May revenues fall by 9 percent
Optimism that the worst of the recession which has so badly hammered Atlantic City land casinos may be over was tempered this week by another dismal set of performance statistics.
Atlantic City's 11 casinos saw revenues fall by 9 percent in May compared with a year ago, Associated Press reported this week. The numbers were disappointing for operators, who were heartened by April numbers that suggested a break even point had been reached.
"In April, we felt really good about the way things were going," Don Marrandino, eastern division president of Harrah's Entertainment Inc., which operates four of the casinos told AP reporters.
"We're clearly disappointed. May was just not a good month. Everyone's feeling the same pain."
The poor performance came despite a Memorial Day weekend in which casinos were packed, but the holiday weekend revenue was not enough to offset a weak performance over the rest of the month, compounding a three-and-a-half-year decline that started when the first slots parlours opened outside Philadelphia in late 2006. There are now nine.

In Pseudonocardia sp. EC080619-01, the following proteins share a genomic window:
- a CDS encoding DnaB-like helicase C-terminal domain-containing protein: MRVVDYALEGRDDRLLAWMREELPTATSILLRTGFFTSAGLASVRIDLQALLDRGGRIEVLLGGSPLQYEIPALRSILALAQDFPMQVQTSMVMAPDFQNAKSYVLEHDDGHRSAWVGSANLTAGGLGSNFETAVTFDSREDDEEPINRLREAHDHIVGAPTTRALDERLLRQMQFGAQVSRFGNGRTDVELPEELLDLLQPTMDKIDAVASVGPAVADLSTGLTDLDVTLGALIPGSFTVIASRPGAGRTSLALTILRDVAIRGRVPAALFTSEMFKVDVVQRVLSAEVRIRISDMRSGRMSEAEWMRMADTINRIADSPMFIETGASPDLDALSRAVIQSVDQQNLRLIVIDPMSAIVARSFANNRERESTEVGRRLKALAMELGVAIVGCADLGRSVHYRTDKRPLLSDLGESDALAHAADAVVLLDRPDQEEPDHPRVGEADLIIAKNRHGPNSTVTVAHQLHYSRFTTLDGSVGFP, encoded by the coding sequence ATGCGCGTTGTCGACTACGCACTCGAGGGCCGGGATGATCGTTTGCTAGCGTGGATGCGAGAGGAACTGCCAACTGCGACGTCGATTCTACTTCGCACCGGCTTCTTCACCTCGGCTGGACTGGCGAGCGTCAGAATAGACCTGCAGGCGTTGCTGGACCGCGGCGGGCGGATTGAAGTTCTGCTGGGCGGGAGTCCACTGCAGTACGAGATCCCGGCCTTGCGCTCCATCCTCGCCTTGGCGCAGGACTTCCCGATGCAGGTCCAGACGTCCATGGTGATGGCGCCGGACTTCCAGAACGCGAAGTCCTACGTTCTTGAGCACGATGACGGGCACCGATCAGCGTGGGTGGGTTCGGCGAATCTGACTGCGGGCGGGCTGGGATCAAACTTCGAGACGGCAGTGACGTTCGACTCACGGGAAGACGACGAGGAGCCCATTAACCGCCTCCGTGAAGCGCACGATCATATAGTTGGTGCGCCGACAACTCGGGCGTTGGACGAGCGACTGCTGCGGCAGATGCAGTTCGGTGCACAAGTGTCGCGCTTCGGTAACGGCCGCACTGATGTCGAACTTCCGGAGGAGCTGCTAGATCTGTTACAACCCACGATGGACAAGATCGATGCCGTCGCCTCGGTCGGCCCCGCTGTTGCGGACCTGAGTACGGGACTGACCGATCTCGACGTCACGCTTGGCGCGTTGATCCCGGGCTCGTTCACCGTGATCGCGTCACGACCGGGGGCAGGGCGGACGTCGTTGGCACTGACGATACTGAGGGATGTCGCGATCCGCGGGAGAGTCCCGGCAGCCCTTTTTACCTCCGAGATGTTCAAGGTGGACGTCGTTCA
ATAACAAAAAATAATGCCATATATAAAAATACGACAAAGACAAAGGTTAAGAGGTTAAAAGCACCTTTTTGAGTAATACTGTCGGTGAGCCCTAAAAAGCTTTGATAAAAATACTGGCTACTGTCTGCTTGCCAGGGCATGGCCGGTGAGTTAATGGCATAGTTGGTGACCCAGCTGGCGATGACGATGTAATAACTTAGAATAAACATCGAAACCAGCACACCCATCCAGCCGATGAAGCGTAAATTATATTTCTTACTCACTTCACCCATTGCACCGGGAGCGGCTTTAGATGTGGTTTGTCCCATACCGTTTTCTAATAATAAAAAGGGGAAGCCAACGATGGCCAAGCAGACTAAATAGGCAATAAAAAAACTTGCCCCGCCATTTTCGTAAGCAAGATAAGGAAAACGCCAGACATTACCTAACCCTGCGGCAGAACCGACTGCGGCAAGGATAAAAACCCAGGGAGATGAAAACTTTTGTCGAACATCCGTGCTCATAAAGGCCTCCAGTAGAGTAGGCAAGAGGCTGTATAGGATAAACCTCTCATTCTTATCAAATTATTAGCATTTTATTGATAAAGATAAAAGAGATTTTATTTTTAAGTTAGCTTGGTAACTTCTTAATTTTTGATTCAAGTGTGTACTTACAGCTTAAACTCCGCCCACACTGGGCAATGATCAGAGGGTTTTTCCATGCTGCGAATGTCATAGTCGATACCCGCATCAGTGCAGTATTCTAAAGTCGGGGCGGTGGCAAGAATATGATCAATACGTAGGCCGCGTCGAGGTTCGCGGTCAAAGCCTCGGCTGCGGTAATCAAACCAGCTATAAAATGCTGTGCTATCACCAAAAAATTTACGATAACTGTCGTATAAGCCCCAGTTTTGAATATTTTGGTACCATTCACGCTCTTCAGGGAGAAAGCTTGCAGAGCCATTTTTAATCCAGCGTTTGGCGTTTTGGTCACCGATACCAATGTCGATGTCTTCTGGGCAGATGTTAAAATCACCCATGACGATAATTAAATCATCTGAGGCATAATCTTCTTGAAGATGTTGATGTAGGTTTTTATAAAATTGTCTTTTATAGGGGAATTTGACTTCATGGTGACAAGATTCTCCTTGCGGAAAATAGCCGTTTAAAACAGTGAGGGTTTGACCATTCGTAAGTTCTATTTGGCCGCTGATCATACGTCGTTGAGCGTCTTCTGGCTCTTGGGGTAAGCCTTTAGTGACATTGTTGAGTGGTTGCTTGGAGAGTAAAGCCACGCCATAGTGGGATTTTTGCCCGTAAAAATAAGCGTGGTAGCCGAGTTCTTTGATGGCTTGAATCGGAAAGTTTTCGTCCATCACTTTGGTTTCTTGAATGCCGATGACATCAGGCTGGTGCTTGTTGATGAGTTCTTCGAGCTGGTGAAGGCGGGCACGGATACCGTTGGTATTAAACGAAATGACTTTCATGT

Atlantic City casinos took in $319.7 million in May, with slots accounting for $225.6 million – down 8.5 percent. Table games brought in $94 million, down 10.2 percent.
All 11 casinos reported revenue declines in May, ranging from nearly 21 percent at the Atlantic City Hilton Casino Resort, to nearly 5 percent at the Borgata Hotel Casino & Spa.
In the first half of 2010 Atlantic City Casinos have won $1.49 billion, down 7.9 percent from the same period in 2009. The Associated Press report points out that things could get even worse when the competing Pennsylvanian slot parlours start offering table games.
Online gambling could provide a partial solution for Atlantic City; New Jersey state legislators are currently considering intrastate laws that would allow land operators licensed by the state to offer internet gambling.
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